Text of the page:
Negotiations between the European Commission and the United Kingdom concerning Intellectual Property rights are now getting under way in this second phase. The negotiations are to conclude in Autumn 2018 so that the Withdrawal Agreement can be approved by 29 March 2019. Thus, a transitional period would begin on 30 March 2019 and would be set to end on 31 December 2020.

This past September the Commission published a position paper setting out its stance in preparation for the negotiations on intellectual property rights with the United Kingdom with a view to ensuring the circulation of goods between the EU and the UK after 30 March 2019.

The Commission’s position posits that withdrawal by the United Kingdom should not result in the loss of protection of the rights in the UK acquired by the owners of EU trade marks, and it proposes that those rights should be recognised by the United Kingdom automatically on completion of a simple procedure with the British authorities (unspecified at this point) not to be too costly for trade mark owners.

However, the Commission has asked the United Kingdom to implement national legislation dealing with geographical indications, something it does not currently have, to ensure that geographical indications will be protected after 30 March 2019, as they are under EU legislation.

In an official notice released last 22 January, the European Commission advised stakeholders to consider the possible repercussions of the United Kingdom’s exit from the European Union – both for national authorities and for private parties – and to act to forestall them.

It advised that even though the European Union’s position supports automatic continuity of protection of EU marks in the United Kingdom, any such continuity will have to be approved by law in the UK. It recommends businesses to plan for the potential consequences of Brexit after 30 March 2019, the date – unless another date is set – on which the United Kingdom will become a “non-Member” State of the European Union.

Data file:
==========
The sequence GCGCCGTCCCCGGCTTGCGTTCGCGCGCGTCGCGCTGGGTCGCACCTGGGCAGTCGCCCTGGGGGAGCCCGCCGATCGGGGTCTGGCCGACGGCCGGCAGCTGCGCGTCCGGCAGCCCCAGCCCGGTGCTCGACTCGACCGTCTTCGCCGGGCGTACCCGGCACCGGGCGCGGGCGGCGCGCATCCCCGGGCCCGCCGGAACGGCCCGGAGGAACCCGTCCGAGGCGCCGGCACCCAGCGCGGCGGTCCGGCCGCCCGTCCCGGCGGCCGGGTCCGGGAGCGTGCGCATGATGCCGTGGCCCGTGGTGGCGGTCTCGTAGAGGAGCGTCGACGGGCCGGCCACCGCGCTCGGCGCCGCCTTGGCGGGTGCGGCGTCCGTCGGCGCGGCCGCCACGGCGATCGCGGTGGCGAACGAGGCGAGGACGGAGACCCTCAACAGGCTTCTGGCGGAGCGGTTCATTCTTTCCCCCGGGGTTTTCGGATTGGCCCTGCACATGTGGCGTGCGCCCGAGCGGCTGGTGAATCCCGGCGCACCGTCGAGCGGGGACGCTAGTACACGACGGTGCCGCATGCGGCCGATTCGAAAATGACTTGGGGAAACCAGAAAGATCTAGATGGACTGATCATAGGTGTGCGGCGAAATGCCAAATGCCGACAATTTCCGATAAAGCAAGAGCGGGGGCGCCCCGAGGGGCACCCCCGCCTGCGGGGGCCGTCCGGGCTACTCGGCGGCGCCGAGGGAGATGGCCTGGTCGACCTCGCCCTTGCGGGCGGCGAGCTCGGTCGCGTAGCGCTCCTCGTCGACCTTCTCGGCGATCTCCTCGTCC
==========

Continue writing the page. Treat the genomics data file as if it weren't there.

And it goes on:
The effects of the loss of effect by European Union regulations on trade marks could include:

1. European Union trade mark registrations that predate 30 March 2019 will cease to have effect in the United Kingdom, and pending trade mark applications will no longer cover the United Kingdom after 30 March 2019;

2. Seniority will no longer be claimable on the basis of UK trade marks, and British seniorities claimed for EU trade marks will cease to have effect.

3. The United Kingdom will no longer be considered to be a designated territory under international marks that designate the EU.

4. Starting on 30 March 2019, British trade marks may no longer be used as grounds in opposition proceedings at the EUIPO.

5. Use of a trade mark in the United Kingdom will no longer suffice for purposes of maintaining EU trade marks as of 30 March 2019. Similarly, after 30 March 2019 EU trade mark owners will no longer be able to rely on distinctiveness acquired through use of their EU trade mark in the United Kingdom.

6. Decisions issued by the EU courts will no longer have effect in the territory of the United Kingdom from 30 March 2019, and decisions taken before that date will have to be applied in the United Kingdom in accordance with British law.

7. British courts will cease to have jurisdiction in EU trade mark matters, hence in the case of EU trade marks with a British owner, infringement proceedings will have to be brought in the courts of the Member State in which the complainant has residence or, if the complainant is not a resident of a Member State of the EU, in Alicante (as the headquarters city of EUIPO).

On the other hand, indications are that English will continue to be an official language of EUIPO and that as a consequence proceedings will still be able to be brought in English, inasmuch as it is an official language in Ireland and Malta. It will still be possible to claim priority for an EU trade mark based on a British mark, since the United Kingdom is a signatory country of the Paris Convention.

The Commission’s recommendation – which is also our recommendation in view of the uncertainties involved in this second phase of the negotiations – is to start taking steps to limit the impact of Brexit right away so as to obviate the effects on trade mark owners that could ensue from a bad Agreement.

 

Author: Catherine Bonzom

Visit our website: http://www.elzaburu.es/en